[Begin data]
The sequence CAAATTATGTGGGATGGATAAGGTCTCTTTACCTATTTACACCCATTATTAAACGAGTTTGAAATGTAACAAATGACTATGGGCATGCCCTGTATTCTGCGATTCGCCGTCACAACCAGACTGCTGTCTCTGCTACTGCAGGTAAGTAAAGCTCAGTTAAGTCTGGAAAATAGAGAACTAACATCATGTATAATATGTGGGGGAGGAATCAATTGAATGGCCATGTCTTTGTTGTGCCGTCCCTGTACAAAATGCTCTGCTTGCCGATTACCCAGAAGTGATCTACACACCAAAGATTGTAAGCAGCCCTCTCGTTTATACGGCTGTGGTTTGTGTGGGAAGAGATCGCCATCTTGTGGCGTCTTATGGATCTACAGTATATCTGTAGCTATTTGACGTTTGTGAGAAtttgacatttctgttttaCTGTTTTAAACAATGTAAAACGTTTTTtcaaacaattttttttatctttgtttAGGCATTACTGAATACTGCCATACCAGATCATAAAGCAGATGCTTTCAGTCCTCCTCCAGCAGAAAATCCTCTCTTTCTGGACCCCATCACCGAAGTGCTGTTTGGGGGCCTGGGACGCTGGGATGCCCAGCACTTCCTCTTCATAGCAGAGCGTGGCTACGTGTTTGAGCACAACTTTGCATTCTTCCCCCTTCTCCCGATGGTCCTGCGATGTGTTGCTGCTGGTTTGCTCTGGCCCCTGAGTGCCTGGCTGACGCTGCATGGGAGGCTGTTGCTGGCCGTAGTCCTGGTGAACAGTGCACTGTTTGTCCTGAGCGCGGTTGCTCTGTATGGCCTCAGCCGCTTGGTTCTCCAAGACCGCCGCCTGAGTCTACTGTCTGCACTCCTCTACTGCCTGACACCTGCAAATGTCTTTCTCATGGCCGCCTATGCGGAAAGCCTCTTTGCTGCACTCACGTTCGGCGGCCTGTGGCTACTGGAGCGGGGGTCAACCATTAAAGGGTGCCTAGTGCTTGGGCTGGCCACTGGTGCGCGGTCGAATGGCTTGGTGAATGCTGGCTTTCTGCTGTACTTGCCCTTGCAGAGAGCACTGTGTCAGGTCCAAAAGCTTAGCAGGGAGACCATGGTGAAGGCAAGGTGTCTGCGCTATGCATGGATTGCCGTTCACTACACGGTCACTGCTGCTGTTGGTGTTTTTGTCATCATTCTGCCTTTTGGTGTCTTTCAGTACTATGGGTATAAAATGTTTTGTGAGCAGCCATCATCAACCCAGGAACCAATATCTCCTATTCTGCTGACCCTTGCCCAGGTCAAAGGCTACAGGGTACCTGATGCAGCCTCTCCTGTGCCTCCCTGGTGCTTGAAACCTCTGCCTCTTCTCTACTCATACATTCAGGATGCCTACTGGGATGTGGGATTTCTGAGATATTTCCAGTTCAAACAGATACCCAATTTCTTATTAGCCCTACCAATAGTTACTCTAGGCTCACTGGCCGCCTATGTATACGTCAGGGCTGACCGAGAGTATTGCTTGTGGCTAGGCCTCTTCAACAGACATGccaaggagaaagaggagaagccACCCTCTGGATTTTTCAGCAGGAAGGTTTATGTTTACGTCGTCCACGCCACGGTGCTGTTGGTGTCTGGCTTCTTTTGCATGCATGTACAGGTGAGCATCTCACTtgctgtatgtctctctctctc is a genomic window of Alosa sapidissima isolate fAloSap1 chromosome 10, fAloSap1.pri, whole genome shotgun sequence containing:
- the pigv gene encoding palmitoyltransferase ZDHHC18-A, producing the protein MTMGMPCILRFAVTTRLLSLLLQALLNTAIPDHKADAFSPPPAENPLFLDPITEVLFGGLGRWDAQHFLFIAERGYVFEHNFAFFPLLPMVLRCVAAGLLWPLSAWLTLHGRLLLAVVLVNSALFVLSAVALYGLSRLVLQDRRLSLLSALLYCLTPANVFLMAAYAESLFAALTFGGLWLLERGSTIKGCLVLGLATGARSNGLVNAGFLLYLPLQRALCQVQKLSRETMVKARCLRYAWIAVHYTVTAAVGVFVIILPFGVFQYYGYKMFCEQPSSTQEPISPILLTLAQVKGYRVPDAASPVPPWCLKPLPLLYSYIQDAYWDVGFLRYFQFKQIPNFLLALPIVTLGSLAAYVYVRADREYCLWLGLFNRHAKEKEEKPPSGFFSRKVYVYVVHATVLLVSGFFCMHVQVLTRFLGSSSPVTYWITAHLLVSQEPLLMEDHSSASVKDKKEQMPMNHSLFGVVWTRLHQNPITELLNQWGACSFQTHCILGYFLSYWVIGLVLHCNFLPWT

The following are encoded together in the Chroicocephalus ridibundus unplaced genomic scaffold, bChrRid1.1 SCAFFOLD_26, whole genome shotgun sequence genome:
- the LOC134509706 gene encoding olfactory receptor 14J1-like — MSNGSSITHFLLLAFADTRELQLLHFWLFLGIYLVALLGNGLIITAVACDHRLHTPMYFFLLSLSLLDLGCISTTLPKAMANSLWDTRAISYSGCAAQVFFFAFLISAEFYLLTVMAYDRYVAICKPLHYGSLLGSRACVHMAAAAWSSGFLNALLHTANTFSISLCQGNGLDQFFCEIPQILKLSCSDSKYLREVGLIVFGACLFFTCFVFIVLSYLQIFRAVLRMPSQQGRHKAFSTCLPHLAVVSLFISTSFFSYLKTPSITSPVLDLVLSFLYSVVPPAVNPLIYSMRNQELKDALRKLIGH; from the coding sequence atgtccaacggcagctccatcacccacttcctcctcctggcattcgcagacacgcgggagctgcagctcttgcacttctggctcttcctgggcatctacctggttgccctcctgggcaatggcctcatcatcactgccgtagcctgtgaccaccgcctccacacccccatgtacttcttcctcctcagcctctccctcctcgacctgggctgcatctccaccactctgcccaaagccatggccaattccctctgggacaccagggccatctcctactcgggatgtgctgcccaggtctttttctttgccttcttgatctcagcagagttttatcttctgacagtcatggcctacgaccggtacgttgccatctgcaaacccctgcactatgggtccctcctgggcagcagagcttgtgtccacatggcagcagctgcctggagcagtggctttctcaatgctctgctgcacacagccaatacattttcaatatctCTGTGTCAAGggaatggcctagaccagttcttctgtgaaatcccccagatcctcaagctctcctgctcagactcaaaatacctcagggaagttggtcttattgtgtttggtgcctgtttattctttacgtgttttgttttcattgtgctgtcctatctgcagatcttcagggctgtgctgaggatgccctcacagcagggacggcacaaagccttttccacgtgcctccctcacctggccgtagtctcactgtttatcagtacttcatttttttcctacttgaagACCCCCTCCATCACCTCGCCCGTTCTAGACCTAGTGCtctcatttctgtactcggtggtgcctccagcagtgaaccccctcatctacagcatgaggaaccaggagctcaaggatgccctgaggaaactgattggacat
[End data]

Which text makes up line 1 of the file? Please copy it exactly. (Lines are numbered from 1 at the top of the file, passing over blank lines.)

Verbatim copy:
The sequence CAAATTATGTGGGATGGATAAGGTCTCTTTACCTATTTACACCCATTATTAAACGAGTTTGAAATGTAACAAATGACTATGGGCATGCCCTGTATTCTGCGATTCGCCGTCACAACCAGACTGCTGTCTCTGCTACTGCAGGTAAGTAAAGCTCAGTTAAGTCTGGAAAATAGAGAACTAACATCATGTATAATATGTGGGGGAGGAATCAATTGAATGGCCATGTCTTTGTTGTGCCGTCCCTGTACAAAATGCTCTGCTTGCCGATTACCCAGAAGTGATCTACACACCAAAGATTGTAAGCAGCCCTCTCGTTTATACGGCTGTGGTTTGTGTGGGAAGAGATCGCCATCTTGTGGCGTCTTATGGATCTACAGTATATCTGTAGCTATTTGACGTTTGTGAGAAtttgacatttctgttttaCTGTTTTAAACAATGTAAAACGTTTTTtcaaacaattttttttatctttgtttAGGCATTACTGAATACTGCCATACCAGATCATAAAGCAGATGCTTTCAGTCCTCCTCCAGCAGAAAATCCTCTCTTTCTGGACCCCATCACCGAAGTGCTGTTTGGGGGCCTGGGACGCTGGGATGCCCAGCACTTCCTCTTCATAGCAGAGCGTGGCTACGTGTTTGAGCACAACTTTGCATTCTTCCCCCTTCTCCCGATGGTCCTGCGATGTGTTGCTGCTGGTTTGCTCTGGCCCCTGAGTGCCTGGCTGACGCTGCATGGGAGGCTGTTGCTGGCCGTAGTCCTGGTGAACAGTGCACTGTTTGTCCTGAGCGCGGTTGCTCTGTATGGCCTCAGCCGCTTGGTTCTCCAAGACCGCCGCCTGAGTCTACTGTCTGCACTCCTCTACTGCCTGACACCTGCAAATGTCTTTCTCATGGCCGCCTATGCGGAAAGCCTCTTTGCTGCACTCACGTTCGGCGGCCTGTGGCTACTGGAGCGGGGGTCAACCATTAAAGGGTGCCTAGTGCTTGGGCTGGCCACTGGTGCGCGGTCGAATGGCTTGGTGAATGCTGGCTTTCTGCTGTACTTGCCCTTGCAGAGAGCACTGTGTCAGGTCCAAAAGCTTAGCAGGGAGACCATGGTGAAGGCAAGGTGTCTGCGCTATGCATGGATTGCCGTTCACTACACGGTCACTGCTGCTGTTGGTGTTTTTGTCATCATTCTGCCTTTTGGTGTCTTTCAGTACTATGGGTATAAAATGTTTTGTGAGCAGCCATCATCAACCCAGGAACCAATATCTCCTATTCTGCTGACCCTTGCCCAGGTCAAAGGCTACAGGGTACCTGATGCAGCCTCTCCTGTGCCTCCCTGGTGCTTGAAACCTCTGCCTCTTCTCTACTCATACATTCAGGATGCCTACTGGGATGTGGGATTTCTGAGATATTTCCAGTTCAAACAGATACCCAATTTCTTATTAGCCCTACCAATAGTTACTCTAGGCTCACTGGCCGCCTATGTATACGTCAGGGCTGACCGAGAGTATTGCTTGTGGCTAGGCCTCTTCAACAGACATGccaaggagaaagaggagaagccACCCTCTGGATTTTTCAGCAGGAAGGTTTATGTTTACGTCGTCCACGCCACGGTGCTGTTGGTGTCTGGCTTCTTTTGCATGCATGTACAGGTGAGCATCTCACTtgctgtatgtctctctctctc is a genomic window of Alosa sapidissima isolate fAloSap1 chromosome 10, fAloSap1.pri, whole genome shotgun sequence containing: